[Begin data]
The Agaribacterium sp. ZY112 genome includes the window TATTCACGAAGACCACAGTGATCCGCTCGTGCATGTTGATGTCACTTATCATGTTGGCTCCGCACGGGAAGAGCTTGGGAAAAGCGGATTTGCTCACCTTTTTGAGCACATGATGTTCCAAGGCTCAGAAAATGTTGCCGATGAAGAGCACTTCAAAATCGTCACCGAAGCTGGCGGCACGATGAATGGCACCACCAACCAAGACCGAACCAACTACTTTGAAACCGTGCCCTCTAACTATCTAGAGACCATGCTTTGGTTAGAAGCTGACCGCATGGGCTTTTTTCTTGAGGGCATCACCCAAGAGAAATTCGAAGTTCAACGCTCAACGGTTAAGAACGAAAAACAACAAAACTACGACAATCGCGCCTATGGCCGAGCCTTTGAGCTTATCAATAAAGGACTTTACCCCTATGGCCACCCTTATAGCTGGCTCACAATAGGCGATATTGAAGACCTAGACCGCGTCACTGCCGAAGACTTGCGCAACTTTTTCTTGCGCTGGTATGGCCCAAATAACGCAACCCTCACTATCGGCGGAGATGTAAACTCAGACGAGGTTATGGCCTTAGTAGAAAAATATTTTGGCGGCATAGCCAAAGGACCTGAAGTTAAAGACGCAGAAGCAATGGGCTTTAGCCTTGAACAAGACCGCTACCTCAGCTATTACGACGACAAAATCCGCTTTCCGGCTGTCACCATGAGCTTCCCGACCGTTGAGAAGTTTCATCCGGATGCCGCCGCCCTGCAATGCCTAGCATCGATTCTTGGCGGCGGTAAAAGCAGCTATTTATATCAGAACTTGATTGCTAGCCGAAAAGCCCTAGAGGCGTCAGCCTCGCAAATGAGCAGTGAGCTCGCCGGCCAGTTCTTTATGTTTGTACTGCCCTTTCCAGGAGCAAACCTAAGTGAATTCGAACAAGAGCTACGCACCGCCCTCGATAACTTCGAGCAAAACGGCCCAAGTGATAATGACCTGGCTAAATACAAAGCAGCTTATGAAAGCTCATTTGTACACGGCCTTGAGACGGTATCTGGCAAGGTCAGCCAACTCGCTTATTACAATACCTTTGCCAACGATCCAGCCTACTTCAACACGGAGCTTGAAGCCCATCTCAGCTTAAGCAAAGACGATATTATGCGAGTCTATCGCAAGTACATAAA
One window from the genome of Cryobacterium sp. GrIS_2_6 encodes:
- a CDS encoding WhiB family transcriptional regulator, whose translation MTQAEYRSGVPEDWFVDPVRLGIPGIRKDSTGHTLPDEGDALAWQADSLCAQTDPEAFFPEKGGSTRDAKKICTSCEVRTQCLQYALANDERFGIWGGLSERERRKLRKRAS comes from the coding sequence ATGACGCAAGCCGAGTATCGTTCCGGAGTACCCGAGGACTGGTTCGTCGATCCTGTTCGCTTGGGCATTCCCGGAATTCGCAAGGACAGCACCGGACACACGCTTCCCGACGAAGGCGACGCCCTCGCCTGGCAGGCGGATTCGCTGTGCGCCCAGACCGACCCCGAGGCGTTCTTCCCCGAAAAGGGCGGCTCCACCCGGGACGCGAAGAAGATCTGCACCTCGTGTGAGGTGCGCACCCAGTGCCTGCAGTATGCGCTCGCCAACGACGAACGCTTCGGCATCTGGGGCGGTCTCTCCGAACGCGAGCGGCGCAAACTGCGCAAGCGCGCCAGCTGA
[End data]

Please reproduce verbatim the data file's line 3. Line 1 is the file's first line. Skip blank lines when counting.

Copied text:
- a CDS encoding WhiB family transcriptional regulator, whose translation MTQAEYRSGVPEDWFVDPVRLGIPGIRKDSTGHTLPDEGDALAWQADSLCAQTDPEAFFPEKGGSTRDAKKICTSCEVRTQCLQYALANDERFGIWGGLSERERRKLRKRAS comes from the coding sequence ATGACGCAAGCCGAGTATCGTTCCGGAGTACCCGAGGACTGGTTCGTCGATCCTGTTCGCTTGGGCATTCCCGGAATTCGCAAGGACAGCACCGGACACACGCTTCCCGACGAAGGCGACGCCCTCGCCTGGCAGGCGGATTCGCTGTGCGCCCAGACCGACCCCGAGGCGTTCTTCCCCGAAAAGGGCGGCTCCACCCGGGACGCGAAGAAGATCTGCACCTCGTGTGAGGTGCGCACCCAGTGCCTGCAGTATGCGCTCGCCAACGACGAACGCTTCGGCATCTGGGGCGGTCTCTCCGAACGCGAGCGGCGCAAACTGCGCAAGCGCGCCAGCTGA